Closing out the month of December and the year, most folks take an opportunity to make a few New Year’s resolutions. For teachers and teacher librarians, it’s a time to recharge ideas and plans for 2015 that refocus on “The Heart of the Matter: Why I Teach.” (Alber, 2014)
This month, as the BACC bloggers offered ways to find partners and resources to stretch scarce financial funds, we have tried to highlight successful examples of mutually beneficial projects/ideas that go beyond school walls, and engage a wider community of learners. We know that there are amazing things happening in our schools across the country, and we would like to hear about them. Perhaps you might leave us a reply, or a link to other creative and innovative programs or projects that could be shared.
As an educator, whether you are planning for your students, or pursuing a partnership with community members, you have to be able to articulate your vision for learning, and show that you are committed to the long haul. Throwing the spaghetti against the wall to see if it sticks is fine for cooking, but innovative ideas need to be nurtured to make them sustainable. Collaboration with a partner, team, or co-teacher helps to clarify the purpose and process for transforming teaching and learning. Trial and error are also part of the process for teachers and students in the quest for meaningful learning. Never give up!
When I read Rebecca Alber’s inspiring post (linked above) on Edutopia, I was reminded that teachers are creative, ingenious, and resilient problem solvers who enjoy a challenge, as well as their students. In addition to her list, I would summarize a few items as entry points for innovative planning that bridge traditional and transformative teaching and learning-and make it fun. These are not new ideas, but ones that seem to be trending in schools and beyond.
Options for innovative planning in the classroom and the future:
- Flipping curriculum content through inquiry and technology integration. Using technology tools and applications for collaboration and personalized, self directed learning, not just another medium for pencil and paper tasks. Assessment for performance and knowledge, not recall.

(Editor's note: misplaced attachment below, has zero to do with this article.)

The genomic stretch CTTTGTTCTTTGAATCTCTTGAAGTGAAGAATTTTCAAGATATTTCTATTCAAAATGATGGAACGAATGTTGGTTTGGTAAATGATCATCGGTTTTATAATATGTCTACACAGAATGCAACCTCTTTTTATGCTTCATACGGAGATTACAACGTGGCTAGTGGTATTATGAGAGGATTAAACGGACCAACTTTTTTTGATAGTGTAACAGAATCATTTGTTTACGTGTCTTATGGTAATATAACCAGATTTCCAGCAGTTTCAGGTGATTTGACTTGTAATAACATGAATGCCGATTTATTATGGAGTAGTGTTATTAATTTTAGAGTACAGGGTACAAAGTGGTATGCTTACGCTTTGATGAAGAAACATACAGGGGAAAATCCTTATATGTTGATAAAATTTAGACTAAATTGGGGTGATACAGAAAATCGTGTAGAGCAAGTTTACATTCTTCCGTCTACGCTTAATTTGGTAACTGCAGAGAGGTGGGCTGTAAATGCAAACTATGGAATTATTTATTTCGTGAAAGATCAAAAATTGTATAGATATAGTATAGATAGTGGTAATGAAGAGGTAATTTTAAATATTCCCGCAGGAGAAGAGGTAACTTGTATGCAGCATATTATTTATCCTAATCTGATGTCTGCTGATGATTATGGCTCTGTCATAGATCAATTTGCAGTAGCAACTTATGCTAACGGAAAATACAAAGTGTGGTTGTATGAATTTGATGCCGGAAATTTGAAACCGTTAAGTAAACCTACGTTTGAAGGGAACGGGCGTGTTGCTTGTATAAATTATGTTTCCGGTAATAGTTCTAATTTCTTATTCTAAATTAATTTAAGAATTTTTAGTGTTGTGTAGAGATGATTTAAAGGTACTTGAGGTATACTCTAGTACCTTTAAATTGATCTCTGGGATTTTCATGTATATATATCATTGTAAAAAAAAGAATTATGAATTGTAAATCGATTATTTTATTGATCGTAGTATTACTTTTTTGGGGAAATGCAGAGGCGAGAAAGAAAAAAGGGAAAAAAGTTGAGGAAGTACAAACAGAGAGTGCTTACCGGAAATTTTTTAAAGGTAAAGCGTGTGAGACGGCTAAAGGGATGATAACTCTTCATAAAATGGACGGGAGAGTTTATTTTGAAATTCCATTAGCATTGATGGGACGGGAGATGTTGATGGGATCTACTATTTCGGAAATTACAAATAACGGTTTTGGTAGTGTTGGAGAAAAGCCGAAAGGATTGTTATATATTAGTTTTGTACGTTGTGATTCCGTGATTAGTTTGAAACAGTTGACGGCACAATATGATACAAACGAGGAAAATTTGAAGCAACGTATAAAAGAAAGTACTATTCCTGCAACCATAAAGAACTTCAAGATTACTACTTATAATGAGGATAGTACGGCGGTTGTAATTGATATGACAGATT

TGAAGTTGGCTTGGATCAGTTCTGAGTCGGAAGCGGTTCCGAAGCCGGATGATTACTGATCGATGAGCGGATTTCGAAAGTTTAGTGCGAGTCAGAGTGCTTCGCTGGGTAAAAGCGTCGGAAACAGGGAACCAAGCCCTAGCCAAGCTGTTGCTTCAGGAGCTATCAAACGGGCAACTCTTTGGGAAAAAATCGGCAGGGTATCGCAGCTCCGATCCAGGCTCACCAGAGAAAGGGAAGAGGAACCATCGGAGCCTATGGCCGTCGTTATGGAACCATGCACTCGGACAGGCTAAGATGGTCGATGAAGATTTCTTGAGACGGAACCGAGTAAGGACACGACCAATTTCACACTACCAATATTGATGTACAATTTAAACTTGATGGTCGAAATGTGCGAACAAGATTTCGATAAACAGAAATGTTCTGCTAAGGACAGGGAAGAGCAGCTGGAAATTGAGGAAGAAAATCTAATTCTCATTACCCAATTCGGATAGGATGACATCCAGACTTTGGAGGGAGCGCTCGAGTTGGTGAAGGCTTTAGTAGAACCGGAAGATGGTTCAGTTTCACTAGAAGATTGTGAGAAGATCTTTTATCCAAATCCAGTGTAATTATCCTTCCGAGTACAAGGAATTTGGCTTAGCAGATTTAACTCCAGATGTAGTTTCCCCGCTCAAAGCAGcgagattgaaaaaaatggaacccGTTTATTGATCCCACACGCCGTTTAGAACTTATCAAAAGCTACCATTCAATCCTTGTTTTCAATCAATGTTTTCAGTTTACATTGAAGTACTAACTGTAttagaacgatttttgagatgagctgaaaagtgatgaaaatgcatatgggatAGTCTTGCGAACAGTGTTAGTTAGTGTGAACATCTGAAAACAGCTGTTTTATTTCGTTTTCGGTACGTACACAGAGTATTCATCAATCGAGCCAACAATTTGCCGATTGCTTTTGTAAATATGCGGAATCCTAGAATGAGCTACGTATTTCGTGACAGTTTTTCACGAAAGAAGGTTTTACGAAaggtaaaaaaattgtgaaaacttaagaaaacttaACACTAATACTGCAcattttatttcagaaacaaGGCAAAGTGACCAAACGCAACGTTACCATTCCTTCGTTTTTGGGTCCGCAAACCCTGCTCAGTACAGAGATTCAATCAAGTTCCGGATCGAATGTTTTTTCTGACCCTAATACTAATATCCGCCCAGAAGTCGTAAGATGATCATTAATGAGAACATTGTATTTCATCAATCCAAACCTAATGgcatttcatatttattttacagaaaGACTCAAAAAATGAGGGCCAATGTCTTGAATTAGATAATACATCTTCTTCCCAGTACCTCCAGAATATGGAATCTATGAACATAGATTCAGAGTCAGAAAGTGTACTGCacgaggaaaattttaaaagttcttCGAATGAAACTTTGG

- Global thinking and awareness. Digital literacy is front and center to understanding differences in cultures and communities. Empathy is a habit of mind that comes from exposure to alternative points of view.
- Social justice and personal responsibility through authentic learning opportunities. Communities thrive where all citizens, even the youngest have connections to the environment, the history, and the values shared by all. Doing is learning and builds pride and a sense of worth.
- Reflection and goal setting for students and educators. Mindfulness for empowering and engaging learners of all ages. Respecting individual differences and dreams. Multiple pathways for learning.
As you peck away at your New Year’s list, which ones will you choose to try out next year?
Alber, Rebecca. “The Heart of the Matter: Why I Teach.” Edutopia, December 25, 2014. Weblog. <http://www.edutopia.org//blog/heart-matter-why-i-teach-rebecca-alber>
Image: Morguefile http://mrg.bz/OoxaYL
Thank you to Judy Kaplan for reminding educators to pause to reflect on why we teach and to recommit ourselves to continual improvement in teaching and learning.
For my New Year’s resolution, I will continue to influence school librarians, classroom teachers, and principals about the school librarian’s leadership role.
I hope all educators, and school librarians in particular, will read Peter DeWitt’s December 29, 2014 blog post about teacher leaders on the Education Week site: “Teacher Leadership is More Complicated than You Think.” http://blogs.edweek.org/edweek/finding_common_ground/2014/12/teacher_leadership_is_more_complicated_than_you_think.html
Mr. DeWitt writes, “The reality is that teacher leaders can be a principal’s best asset because they can help mentor and teach new teachers, as well as work as an instructional coach to veteran teachers. They can find the best resources, because they are innovative and use social media, and they can often help other teachers see their blind spot… the area where they have an issue where they don’t know they have an issue” (DeWitt, 2014).
What he and other education thought leaders miss is that the best teacher leaders may be informal leaders, such as school librarians, who know where/how to access the best resources and use technology tools to engage students and help them achieve learning outcomes. When a classroom teacher and school librarian coplan and coteach lessons and units of instruction, they do so as equal partners who practice reciprocal mentorship. When coteaching educators trust one another, they can see each other’s blind spots and continually improve their practice of teaching and student learning.
Here’s to more classroom-library collaboration for instruction in 2015!